8.1.3: Deduce the formula of the conjugate acid or base of any Brønsted Lowry base (or acid). Students should make clear the location of the proton transferred, for example CH3COOH/CH2COO- rather than C2H4O2/C2H3O2-
Conjugate acid - base pairs
The idea of conjugate acid - base pairs comes from the idea that all reactions are fundamentally reversible (if not in practice at least in theory). When a proton is transferred to another species that product is then capable in turn of transferring the proton back - in other words it is itself capable of behaving as an acid.
As this acid was created by accepting the proton in the first place it is called the conjugate (paired) acid of the original base. We say that the two species form an acid - conjugate base pair.
- An acid on the left hand side always has a conjugate base on the right hand side
- A base on the left hand side always has a conjugate acid on the right hand side
- These pairs of species are called conjugate acid - base pairs
Finding the conjugate partner in a reaction involves considering the reverse reaction or considering where the proton (hydrogen ion) goes to. In the following example consider the hydrogen ion and remember that the hydrogen ion donator is the acid.
On the left hand side it is the sulphuric acid that donates the proton. It is behaving as an acid. Its conjugate base is the species on the other side of the equation that would accept the proton to go in the reverse direction.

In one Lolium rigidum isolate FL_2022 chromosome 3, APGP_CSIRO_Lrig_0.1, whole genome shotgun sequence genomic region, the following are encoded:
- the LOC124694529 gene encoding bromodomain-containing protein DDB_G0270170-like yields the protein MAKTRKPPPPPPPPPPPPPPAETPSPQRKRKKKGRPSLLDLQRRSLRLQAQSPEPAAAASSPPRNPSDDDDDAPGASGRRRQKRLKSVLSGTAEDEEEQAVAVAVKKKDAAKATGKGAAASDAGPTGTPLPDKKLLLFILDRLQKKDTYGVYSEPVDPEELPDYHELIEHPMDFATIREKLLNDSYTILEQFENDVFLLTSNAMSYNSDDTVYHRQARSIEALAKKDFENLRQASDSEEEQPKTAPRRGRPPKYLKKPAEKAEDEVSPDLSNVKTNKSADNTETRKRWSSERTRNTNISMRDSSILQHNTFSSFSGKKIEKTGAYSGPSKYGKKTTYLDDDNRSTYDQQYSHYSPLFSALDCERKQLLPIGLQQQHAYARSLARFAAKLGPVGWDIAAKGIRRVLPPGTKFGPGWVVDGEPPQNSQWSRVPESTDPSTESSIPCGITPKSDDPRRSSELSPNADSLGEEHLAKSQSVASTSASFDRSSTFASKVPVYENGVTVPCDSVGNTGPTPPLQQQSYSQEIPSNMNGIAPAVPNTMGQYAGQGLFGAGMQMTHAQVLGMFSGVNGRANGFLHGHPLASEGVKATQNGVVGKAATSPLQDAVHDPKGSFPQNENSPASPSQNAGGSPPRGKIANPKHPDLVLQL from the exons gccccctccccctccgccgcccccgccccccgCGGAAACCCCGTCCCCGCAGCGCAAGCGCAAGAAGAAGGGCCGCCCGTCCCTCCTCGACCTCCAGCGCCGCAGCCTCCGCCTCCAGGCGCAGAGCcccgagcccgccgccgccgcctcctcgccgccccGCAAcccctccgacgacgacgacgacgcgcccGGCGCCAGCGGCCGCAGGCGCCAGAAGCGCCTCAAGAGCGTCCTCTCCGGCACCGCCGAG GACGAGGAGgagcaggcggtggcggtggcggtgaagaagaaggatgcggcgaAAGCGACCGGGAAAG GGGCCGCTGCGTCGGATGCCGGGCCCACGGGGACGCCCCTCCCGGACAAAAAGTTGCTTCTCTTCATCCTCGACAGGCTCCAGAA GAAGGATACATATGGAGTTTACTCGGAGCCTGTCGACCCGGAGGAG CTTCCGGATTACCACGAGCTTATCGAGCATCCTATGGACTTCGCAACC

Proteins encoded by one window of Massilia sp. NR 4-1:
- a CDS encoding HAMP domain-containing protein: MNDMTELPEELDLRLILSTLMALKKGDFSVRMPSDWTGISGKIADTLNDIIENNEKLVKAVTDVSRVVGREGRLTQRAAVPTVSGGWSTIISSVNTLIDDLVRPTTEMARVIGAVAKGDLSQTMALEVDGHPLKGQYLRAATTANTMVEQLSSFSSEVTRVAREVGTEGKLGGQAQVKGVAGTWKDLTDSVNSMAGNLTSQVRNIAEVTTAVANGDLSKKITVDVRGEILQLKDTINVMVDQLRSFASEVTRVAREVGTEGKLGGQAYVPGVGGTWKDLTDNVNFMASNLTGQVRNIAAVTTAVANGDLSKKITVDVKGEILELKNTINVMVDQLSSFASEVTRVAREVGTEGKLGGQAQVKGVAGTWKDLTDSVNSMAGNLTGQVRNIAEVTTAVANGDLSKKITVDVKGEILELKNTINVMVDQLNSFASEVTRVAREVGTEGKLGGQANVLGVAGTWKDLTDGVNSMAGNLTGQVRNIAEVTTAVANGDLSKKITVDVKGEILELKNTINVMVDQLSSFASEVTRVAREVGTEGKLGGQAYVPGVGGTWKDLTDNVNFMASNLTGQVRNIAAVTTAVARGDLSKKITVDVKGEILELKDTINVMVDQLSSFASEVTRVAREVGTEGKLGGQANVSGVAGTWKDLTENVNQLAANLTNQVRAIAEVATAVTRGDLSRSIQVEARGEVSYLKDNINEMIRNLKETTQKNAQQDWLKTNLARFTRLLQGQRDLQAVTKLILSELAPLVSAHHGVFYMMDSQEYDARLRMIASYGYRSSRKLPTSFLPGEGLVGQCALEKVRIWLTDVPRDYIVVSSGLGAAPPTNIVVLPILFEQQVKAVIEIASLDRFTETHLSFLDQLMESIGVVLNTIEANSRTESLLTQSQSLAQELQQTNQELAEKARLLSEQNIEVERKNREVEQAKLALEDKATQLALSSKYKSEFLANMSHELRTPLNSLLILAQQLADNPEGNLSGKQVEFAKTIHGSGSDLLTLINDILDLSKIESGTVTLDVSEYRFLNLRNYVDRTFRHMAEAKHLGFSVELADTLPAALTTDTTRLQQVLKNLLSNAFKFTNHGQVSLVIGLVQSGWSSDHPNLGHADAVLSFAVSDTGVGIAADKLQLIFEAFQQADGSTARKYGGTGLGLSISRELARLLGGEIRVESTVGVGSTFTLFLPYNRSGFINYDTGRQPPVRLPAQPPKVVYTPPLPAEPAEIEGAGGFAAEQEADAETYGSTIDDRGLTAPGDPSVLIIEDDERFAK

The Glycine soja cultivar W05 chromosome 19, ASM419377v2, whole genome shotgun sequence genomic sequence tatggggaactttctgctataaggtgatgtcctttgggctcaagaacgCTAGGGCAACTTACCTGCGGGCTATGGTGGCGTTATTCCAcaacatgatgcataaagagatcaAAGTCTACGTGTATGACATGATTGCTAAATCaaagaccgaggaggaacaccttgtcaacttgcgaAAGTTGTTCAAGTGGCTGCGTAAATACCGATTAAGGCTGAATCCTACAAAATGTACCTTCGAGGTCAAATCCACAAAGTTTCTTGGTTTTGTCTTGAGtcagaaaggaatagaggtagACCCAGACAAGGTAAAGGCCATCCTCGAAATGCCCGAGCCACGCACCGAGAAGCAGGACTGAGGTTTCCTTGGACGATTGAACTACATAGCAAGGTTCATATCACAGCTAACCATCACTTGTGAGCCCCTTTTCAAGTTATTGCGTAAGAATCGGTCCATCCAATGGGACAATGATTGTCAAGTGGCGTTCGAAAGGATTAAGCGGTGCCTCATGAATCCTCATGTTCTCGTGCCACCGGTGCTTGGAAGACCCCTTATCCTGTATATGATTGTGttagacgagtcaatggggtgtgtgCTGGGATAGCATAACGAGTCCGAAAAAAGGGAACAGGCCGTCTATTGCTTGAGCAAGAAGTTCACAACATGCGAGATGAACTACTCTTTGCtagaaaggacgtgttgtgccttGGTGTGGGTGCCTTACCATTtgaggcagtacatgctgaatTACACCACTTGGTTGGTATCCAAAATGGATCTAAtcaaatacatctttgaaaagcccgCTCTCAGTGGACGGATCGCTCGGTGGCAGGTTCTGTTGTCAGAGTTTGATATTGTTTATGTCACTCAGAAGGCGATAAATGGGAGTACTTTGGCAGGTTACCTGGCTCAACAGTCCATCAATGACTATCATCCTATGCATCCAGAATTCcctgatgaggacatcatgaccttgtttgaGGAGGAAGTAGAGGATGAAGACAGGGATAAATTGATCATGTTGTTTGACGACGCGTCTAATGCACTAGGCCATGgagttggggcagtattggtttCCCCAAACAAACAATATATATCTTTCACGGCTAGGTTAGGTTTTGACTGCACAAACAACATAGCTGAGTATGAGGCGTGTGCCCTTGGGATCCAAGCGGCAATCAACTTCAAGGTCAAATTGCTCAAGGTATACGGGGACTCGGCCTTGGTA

On the right hand side it would be the hydrogen sulphate ion (HSO4- ) that accepts the proton and therefore it is the conjugate base of the sulphuric acid.
On the left hand side of the equation the ethanoic acid accepts a proton and is therefore the Brønsted-Lowry base. It has a conjugate acid on the right hand side that can release a proton - this is the CH3COOH2+ ion.
Look at the following equations as examples of conjugate acid - base pairs. Remember that the conjugate partners are found by considering the reverse reaction.
|acid||base||conjugate base||conjugate acid|
|proton donor||proton acceptor||proton acceptor||proton donor|
Logically, if the reactions involve the transfer of a proton (hydrogen ion) from the acid to a base the structures of the acid and its conjugate base must differ in structure by that hydrogen ion.
Look at the acid and conjugate base in the above equations and it may be seen that the acid conjugate base pairs differ by one hydrogen ion as do the base - conjugate acid pairs.
The final part of the syllabus statement states that the position of the hydrogen ion should be indicated. The hydrogen ion being transferrred to the base is accepted by the base. It must be accepted in a location where there is a lone pair of electrons to hold it.
In the first equation above, it is the lone pair on the oxygen atom of the ethanoic acid that accepts the proton. It is therefore correct to write the formula of the conjugate acid of the ethanoic acid (base) as CH3COOH2+ as this indicates that the proton is accepted by the oxygen (or one of them) of the carboxyl group. It would be incorrect to write the formula as CH4COOH+ as this would suggest that the hydrogen has been accepted by the wrong part of the structure.
Note: the example in the syllabus statement is using the ethanoic acid as an acid and so the acid/conjugate base pair would be CH3COOH / CH3COO-